Mayor Peduto Announces Pittsburgh Women's Pay Equity Month with New Report and Partnerships for Workforce Equity

PITTSBURGH, PA (November 18, 2020) Today, Mayor William Peduto joined members of the Office of Equity, Gender Equity Commission, American Association of University Women (AAUW) and workforce development and gender equity partners to honor Pay Equity Month with the release of the Gender Equity Commission Workforce Equity Committee’s report and Workforce Equity Initiative and the announcement of a new partnership with AAUW.  

Pay disparity disproportionately affects women and women of color. Representatives from the Gender Equity Commission calculated that November 6, 2020 is Black Women Pay Equity Day, or the day when a Black woman in Pittsburgh makes the same amount of money it took a white man to make in the 2019 calendar year. That means that it takes a Black woman 23 months to make the same amount of money a white man makes in 12 months on average. Nationally, according to the 2018 American Community Survey data, for each dollar a white man makes white women make 79 cents, Black women make 62 cents and Latina/Latinx women make 54 cents. That gap is wider in Pittsburgh where Black women make 54 cents when a white man makes a dollar.  

The Mayor’s Office and Gender Equity Commission are recognizing November as Pittsburgh Women’s Pay Equity Month because it is the month that all women in Pittsburgh have finally achieved the same pay as the average white man in Pittsburgh. Highlighting these disparities locally reflects the work and focus of the commission to acknowledge and support challenges facing our most disadvantaged residents and offers the ability to plan a way forward to achieve pay equity for all.  

In light of these pay equity disparities, the Gender Equity Commission’s Workforce Equity Committee has released the “Envisioning Workforce Equity” report as part of their Workforce Equity Initiative with research and recommendations specific to the Pittsburgh region. The report recommends a three-pronged approach to promoting pay equity through empowering individuals, engaging employers and improving policy.  

“We know from the ‘Pittsburgh’s Inequality Across Gender and Race’ report that Black women in Pittsburgh are disadvantaged across the board, and we see from Black Women Pay Equity Day data that includes employment,” said Mayor Peduto. “I want to thank the Gender Equity Commission’s Workforce Equity Committee for developing the Workforce Equity Initiative to provide guidance to empower women of color in our region to ensure that they have equal access to jobs. City government is committed to this change, but we can’t do it alone. I encourage Pittsburgh's top employers to join us in achieving pay equity as we continue to build a region for all where everyone's contributions are valued, and valued equitably.”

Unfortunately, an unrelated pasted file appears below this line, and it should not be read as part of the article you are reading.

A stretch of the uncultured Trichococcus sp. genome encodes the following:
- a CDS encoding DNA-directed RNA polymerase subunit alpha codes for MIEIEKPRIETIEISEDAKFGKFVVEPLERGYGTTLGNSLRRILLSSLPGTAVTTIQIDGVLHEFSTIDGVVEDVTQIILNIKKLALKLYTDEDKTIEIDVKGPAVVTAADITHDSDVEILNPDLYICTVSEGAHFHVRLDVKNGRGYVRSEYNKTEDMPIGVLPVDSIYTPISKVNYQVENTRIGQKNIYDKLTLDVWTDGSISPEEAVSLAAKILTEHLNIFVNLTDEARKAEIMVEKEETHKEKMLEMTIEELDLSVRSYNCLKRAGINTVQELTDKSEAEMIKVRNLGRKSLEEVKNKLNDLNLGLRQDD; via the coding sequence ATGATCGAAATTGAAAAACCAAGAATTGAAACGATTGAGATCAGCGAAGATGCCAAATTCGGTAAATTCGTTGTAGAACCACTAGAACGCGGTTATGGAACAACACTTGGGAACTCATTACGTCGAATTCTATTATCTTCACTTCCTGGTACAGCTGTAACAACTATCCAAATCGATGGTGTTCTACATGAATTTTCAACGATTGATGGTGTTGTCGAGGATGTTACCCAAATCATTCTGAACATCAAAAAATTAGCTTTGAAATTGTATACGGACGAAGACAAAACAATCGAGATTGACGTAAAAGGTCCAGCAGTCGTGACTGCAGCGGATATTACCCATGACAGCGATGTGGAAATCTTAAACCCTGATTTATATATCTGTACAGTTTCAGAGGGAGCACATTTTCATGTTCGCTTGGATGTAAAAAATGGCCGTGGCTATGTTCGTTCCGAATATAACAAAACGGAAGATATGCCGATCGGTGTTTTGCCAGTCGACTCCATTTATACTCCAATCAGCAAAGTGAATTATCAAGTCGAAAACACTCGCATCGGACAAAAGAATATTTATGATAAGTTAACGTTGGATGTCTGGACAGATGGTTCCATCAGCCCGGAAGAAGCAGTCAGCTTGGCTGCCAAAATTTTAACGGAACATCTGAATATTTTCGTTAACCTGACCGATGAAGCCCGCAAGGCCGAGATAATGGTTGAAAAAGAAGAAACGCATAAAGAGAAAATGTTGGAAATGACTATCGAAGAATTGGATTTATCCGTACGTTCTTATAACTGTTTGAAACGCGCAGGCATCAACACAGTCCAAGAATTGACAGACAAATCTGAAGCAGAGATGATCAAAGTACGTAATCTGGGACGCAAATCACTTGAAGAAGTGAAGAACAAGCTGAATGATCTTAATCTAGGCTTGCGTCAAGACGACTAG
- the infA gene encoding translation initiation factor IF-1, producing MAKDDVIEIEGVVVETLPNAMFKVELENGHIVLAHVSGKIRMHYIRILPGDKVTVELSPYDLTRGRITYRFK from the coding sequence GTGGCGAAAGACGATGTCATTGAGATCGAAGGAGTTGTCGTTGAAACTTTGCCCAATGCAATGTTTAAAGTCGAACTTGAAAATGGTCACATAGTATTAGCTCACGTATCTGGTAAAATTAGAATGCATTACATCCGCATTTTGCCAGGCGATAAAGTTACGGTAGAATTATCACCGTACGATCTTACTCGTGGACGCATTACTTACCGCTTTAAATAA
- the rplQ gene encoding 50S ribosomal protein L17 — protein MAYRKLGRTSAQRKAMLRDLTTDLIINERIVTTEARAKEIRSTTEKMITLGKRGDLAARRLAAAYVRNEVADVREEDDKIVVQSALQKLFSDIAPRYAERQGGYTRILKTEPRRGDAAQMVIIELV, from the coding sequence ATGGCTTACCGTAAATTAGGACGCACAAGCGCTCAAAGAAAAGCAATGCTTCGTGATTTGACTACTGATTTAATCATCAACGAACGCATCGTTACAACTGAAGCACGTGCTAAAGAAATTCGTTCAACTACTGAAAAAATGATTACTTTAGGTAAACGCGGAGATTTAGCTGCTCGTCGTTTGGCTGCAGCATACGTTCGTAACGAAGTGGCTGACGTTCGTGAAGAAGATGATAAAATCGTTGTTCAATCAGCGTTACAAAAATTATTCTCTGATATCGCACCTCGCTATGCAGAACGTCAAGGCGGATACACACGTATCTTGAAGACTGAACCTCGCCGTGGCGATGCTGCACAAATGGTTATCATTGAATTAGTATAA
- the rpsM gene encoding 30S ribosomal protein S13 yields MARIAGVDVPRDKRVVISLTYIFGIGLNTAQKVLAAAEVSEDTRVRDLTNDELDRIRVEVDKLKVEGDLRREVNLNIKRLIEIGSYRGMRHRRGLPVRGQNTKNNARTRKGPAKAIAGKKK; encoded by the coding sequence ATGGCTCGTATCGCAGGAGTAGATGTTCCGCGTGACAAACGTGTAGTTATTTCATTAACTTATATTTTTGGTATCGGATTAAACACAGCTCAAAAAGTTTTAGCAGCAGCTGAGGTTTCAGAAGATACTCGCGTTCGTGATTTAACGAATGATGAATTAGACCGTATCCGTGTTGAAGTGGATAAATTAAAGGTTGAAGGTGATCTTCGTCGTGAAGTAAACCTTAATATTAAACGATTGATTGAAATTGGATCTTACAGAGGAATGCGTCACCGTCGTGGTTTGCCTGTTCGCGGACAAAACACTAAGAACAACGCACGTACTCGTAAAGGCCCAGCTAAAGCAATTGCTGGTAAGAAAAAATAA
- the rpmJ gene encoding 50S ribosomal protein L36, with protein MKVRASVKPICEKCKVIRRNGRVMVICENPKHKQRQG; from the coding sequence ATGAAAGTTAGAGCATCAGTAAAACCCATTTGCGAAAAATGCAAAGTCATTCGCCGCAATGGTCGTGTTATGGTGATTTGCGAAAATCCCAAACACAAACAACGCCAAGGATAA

As part of the plan to empower individuals, the City announced today its partnership with AAUW to provide AAUW’s Work Smart training at no cost to City of Pittsburgh residents. Work Smart prepares women to know their market value and provides strategies to successfully and confidently negotiate a fair salary and benefits.  

“We want every woman to be able to articulate their value and negotiate a solid financial future for themselves and their families,” said Kim Churches, chief executive officer of AAUW. “We are thrilled to partner with the city of Pittsburgh’s Gender Equity Commission to bolster their commitment to empower women in Pittsburgh with AAUW Work Smart’s professional development tools and resources to create pathways for women’s equity in the workplace.” 

“We applaud our partners in the City of Pittsburgh and its Gender Equity Commission for their commitment to eliminating the gender wage gap in their community,” says Gloria Blackwell, AAUW senior vice president of fellowships and programs, whose team is leading the initiative. “We know that it takes a three-pronged approach—advocacy and updating policies, working with employers and providing women with skills—in order to close the gender pay gap.” 

The virtual, live workshop schedule is set to be released in January at AAUW’s free, award-winning Work Smart Online, is immediately available to all Pittsburgh residents. Those interested in promoting pay equity can become a facilitator, promote trainings in workplaces and communities, refer clients to trainings, integrate trainings into workforce development support services or contact the Gender Equity Commission to learn about more ways to partner.  

The Workforce Equity Committee announced two additional initiatives expected in 2021: the Workforce Equity Council and the Pittsburgh Workforce Equity Commitment. Both are intended to bring together employers and stakeholders from all industries to join a strategic alliance to close the gender pay gap and eradicate discrimination based on gender, race and sexuality in the workplace using data-driven indicators and measurements of progress. More details are expected to be announced early next year. 


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Molly Onufer
Communications Director
Mayor's Office